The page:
The Plan To Walk-In

Monday morning, I was back to the work grind, so my husband took on the vaccine chase. When he learned our local pharmacy would be doing walk-ins the next day, we devised a plan: He would go early, check out the line, and call me when I should join the line myself. I had morning meetings and an afternoon recording session that had been booked for weeks. But the pharmacist was due to arrive at noon, at which point the walk-in would begin. I really didnt know what Id do with the kids. But I hoped I could just run over quickly while my husband held a spot in line and that I would only be leaving the kids, who are young, at home for a half hour on their own.My husband set out two hours before the pharmacist was due to arrive, with a lawn chair and a book in hand.

And Then I Really Did Walk Right In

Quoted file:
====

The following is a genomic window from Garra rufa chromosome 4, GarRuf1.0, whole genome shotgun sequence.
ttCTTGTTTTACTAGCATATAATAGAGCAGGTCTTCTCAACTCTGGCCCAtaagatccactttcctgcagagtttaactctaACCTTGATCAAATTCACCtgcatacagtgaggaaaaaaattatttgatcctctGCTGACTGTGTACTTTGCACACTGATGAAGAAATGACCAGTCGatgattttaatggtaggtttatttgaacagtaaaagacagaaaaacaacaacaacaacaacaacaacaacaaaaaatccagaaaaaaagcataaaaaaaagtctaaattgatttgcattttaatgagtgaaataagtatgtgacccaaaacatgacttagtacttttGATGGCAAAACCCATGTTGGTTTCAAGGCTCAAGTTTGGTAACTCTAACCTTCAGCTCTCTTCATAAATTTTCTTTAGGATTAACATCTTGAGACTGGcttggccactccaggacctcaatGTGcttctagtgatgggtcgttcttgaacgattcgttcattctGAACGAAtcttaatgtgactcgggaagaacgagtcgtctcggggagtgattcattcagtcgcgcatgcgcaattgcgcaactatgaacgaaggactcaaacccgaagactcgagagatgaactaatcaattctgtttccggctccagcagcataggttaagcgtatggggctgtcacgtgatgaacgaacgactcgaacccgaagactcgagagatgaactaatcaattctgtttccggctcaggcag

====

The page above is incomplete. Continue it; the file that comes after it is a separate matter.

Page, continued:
When I got the call to join my husband in line, my kids were at the park getting some much-needed exercise after three hours of sitting at computer school that morning.Pharmacist is here now and the line is moving. Come! my husband texted.But I couldnt leave. Afternoon class was about to start, and my kids need an adult to get them through the full-time IT job of printing worksheets, updating Chrome plug-ins and managing Zoom and Google tabs. Frankly, every school day involves tears. I couldnt leave them alone with that.I just stood there in my kitchen, paralysed, frozen empanadas in the toaster oven, ready to serve for lunch, but unsure exactly when the kids would come back in the door. Should I run down to the street to find them and then park them in front of a Netflix marathon with the instructions, Dont move! Ill be back in an hour! and cancel my afternoon of work?Another text. Pharmacist says they are going to run out soon! Its now or never! Logistically, the moment seemed impossible.So I decided to give up.I will get it another day, I texted back. But Im not very good at giving up. As soon as I pressed send, on a whim, I called.When youre with the pharmacist, tell them your nice wife is at home with the kids and ask if he can put one aside I can swap out with you and be there in five seconds!Whenever I get like this, my husband gives me major side-eye. Okayyyy. But a half hour later, I got a text: Wow! Pharmacist says hell save you one!(Related:Going the Distance: How Covid Has Remapped Friendships)My husband rushed home, happy to escape the crowded pharmacy. He didnt feel like the deed was done, though. Only half of us were vaccinated. He took over with the kids and I wrapped my Zoom call to run back to the pharmacy.Here, take this! My husband passed me a handwritten note from the pharmacist on my way out the door. It had my name on it and the pharmacists name, plus the words: BYPASS LINE. Show it to the security guard.When I arrived at the pharmacy, there was a long line up stretching down the street. Feeling unsure, I walked past it, as instructed. Are the folks in line wondering why Ive walked right in?Hi, I greeted the security guard. The pharmacist is expecting me. OK! The guard waved me to the back of the pharmacy where there was another group of people standing around. I interrupted a harried pharmacy technician to ask where I should go. She asked my name.Hannahs here! She called out to the pharmacist.Oh, great, Hannahs here! He sang back, as if he knew me.I awkwardly hovered around the tiny vestibule where Ive previously gotten flu shots over the years and as soon as they had their next round of vaccines ready, I was the first person he called in, like an old friend. Hannah!It all happened so fast. I didnt even take a selfie, I was too nervous. There was no chair, no Band-Aid, no button that read, I got the vaccine! Just sticker footprints on the ground, to indicate where to stand. I stood there for five seconds as we bantered, and I thanked him repeatedly. I was jabbed. It was done.(Related:How Are Canadian Caregivers Handling COVID?)